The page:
Critical Multilingualism Studies, Vol 2, No 1 (2014)

Ofelia García is Professor in the PhD programs of Urban Education and of Hispanic and Luso-Brazilian Literatures and Languages at the Graduate Center of the City University of New York. Among her most recent books are: Bilingual Education in the 21st Century; Handbook of Language and Ethnic Identity, Vols. I & II; Educating Emergent Bilinguals; and Additive Schooling in Subtractive Times.

Zeena Zakharia is Assistant Professor in the Department of Leadership in Education at the University of Massachusetts, Boston. Her recent publications consider the interplay of language policy, collective identity, and human security in schools, during and after violent political conflict. These interests stem from over a decade of educational leadership in war-affected bilingual contexts.

Bahar Otcu is Assistant Professor at Mercy College, New York. Her research interests include bilingual education, applied linguistics, language policies and ideologies, discourse analysis, and pragmatics. Her recent publications include a co-authored book chapter titled Developmental Patterns in Internal Modification Use in Requests and an article titled Heritage Language Maintenance and Cultural Identity Formation.

INTRODUCTION: Organization, Content and Purpose of the Book: Ofelia García, Zeena Zakharia and Bahar Otcu

PART I: CONCEPTUALIZING BILINGUAL COMMUNITY EDUCATION Ofelia García, Zeena Zakharia and Bahar Otcu: Bilingual community education: Beyond heritage language education and bilingual education in New York

PART II: COMMUNITIES EDUCATE THEIR OWN BILINGUAL CHILDREN Community Organizations: Dynamic Bilingualism in Community Education Carmina Makar: Building communities through bilingual education: The Case of Asociación Tepeyac de New York Ruhma Choudhury: Raising bilingual and bicultural Bangladeshi-American children in NYC: Perspectives from educators in a Bengali community program Ameena Ghaffar-Kucher and Anup P. Mahajan: Salaam! Namaste!: Indian and Pakistani community-based efforts towards mother-tongue maintenance Supplementary Bilingual Community Schools: Innovations and Challenges Jeehyae Chung: Hidden efforts, visible challenges: Promoting bilingualism in Korean-America Naomi Kano: Japanese community schools: New pedagogy for a changing population Bahar Otcu: Turkishness in New York: Languages, ideologies, and identities in a community-based school Maria Hantzopoulos: Going to Greek school: The Politics of religion, identity and culture in community-based Greek language schools Informal Community Education: Alternative Pathways to Bilingualism Busi Makoni: Community-based initiatives and Sub-Saharan African languages in the Big Apple Roozbeh Shirazi and Maryam Borjian: Persian bilingual community education among Iranian-Americans in New York City Bilingual Community Day Schools: Changes and Continuities Zeena Zakharia and Laura Menchaca Bishop: Towards positive peace through bilingual community education: Language efforts of Arabic-speaking communities in New York Sharon Avni and Kate Menken: Educating for Jewishness: The teaching and learning of Hebrew in day school education Rakhmiel Peltz and Hannah Kliger: Becoming Yiddish speakers in New York: Burgeoning communities of bilingual children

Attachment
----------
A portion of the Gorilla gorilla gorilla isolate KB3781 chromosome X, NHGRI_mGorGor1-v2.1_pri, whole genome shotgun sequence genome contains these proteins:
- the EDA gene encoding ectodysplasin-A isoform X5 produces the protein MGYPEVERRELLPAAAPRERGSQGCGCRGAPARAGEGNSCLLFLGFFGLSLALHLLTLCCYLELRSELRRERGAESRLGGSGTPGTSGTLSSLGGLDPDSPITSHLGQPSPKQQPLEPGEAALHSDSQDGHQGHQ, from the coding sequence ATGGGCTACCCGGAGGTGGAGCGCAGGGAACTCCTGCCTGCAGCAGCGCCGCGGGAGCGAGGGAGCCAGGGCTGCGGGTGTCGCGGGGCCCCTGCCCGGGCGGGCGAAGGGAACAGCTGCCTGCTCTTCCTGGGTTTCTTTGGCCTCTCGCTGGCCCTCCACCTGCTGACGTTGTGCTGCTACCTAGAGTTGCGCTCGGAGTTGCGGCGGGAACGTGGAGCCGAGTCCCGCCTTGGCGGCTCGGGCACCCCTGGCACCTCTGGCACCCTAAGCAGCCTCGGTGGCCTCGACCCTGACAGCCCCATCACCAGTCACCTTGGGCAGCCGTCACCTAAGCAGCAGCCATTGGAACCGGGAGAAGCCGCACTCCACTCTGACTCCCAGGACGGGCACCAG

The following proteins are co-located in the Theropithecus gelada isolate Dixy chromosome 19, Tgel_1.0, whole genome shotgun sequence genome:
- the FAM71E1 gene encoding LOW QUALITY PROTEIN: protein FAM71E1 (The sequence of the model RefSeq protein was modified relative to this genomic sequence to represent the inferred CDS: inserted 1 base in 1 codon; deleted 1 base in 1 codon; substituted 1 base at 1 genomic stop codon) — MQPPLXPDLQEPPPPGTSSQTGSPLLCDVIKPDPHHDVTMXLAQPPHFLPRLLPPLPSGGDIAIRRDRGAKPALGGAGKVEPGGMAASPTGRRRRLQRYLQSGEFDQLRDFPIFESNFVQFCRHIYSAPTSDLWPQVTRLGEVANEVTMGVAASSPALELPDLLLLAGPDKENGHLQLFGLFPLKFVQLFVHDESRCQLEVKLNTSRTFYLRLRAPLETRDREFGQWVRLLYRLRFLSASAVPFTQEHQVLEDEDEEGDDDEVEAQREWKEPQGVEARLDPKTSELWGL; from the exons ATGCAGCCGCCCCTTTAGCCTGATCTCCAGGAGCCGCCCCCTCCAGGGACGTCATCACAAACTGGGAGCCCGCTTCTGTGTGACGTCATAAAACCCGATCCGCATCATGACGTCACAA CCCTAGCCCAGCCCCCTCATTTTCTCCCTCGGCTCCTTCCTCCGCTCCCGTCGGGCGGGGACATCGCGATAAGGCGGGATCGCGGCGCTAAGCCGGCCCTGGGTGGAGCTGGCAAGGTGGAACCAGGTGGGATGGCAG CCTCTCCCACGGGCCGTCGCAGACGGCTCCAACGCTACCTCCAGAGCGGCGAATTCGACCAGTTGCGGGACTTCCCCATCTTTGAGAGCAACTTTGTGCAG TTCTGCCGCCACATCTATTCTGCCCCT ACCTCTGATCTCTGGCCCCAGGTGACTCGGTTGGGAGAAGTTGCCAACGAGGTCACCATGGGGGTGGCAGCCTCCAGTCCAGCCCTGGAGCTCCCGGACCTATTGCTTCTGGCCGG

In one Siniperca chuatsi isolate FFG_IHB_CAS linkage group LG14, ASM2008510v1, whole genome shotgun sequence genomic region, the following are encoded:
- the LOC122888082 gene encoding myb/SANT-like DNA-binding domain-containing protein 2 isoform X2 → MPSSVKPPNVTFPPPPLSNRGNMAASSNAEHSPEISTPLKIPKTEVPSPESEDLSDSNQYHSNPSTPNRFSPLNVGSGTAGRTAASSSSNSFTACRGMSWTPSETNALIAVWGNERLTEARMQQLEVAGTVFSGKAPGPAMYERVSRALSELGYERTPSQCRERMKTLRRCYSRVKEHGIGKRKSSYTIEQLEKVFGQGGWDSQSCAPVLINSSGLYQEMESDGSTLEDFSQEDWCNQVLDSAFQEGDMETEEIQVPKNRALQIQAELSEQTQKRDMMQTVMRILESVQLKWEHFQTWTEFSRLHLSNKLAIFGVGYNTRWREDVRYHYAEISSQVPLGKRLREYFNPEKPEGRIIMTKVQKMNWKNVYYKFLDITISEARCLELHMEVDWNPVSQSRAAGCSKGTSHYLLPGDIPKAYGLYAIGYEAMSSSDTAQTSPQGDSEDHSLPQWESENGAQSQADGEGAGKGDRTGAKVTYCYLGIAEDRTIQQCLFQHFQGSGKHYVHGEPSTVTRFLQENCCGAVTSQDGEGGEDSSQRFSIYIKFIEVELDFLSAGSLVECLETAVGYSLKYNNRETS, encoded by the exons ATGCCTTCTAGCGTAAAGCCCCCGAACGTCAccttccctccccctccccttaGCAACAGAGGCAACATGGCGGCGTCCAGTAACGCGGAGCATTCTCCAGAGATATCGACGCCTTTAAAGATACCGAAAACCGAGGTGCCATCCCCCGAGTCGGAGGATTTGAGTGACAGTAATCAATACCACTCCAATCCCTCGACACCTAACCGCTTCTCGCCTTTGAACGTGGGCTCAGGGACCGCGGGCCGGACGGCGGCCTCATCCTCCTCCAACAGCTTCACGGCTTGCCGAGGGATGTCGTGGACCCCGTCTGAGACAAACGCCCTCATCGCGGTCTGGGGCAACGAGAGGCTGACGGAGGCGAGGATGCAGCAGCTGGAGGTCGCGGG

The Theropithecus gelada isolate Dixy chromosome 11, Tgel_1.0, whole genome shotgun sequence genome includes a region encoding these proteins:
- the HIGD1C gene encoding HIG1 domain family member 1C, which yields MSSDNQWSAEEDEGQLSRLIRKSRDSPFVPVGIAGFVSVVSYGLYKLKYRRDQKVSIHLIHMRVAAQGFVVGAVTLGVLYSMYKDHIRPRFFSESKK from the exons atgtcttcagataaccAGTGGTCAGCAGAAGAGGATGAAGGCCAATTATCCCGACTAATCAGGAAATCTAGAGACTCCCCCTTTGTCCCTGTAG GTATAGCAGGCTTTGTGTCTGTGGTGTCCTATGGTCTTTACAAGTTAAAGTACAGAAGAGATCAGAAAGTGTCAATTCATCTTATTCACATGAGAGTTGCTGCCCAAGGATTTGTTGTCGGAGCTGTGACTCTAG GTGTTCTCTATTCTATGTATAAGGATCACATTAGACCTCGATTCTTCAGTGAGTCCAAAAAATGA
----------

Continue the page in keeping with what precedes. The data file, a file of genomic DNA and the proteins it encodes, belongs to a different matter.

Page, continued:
PART III: COMMUNITY-PUBLIC SCHOOL ALLIANCES FOR BILINGUALISM Laura Ascenzi-Moreno and Nelson Flores: A case study of bilingual policy and practices at the Cypress Hills Community School Jane F. Ross and Fabrice Jaumont: Building bilingual communities: New York's French bilingual revolution Isabelle Barrière and Marie-Michelle Monéreau-Merry: Trilingualism of the Haitian diaspora in NYC: Current and future challenges Tatyana Kleyn and Beth Vayshenker: Russian bilingual education across public, private and community spheres Wen-Tsui Pat Lo: Mandarin-English bilingual education in New York City: A case study of supplementary education in the Chinese community

PART IV: BILINGUAL RESOURCES FOR A GLOBAL FUTURE: RECOMMENDATIONS Maureen T. Matarese: Beyond community: Networks of bilingual community support for languages other than English in NYC Ofelia García: American multilingualism for a global future: Recommendations for parents, educators and policy-makers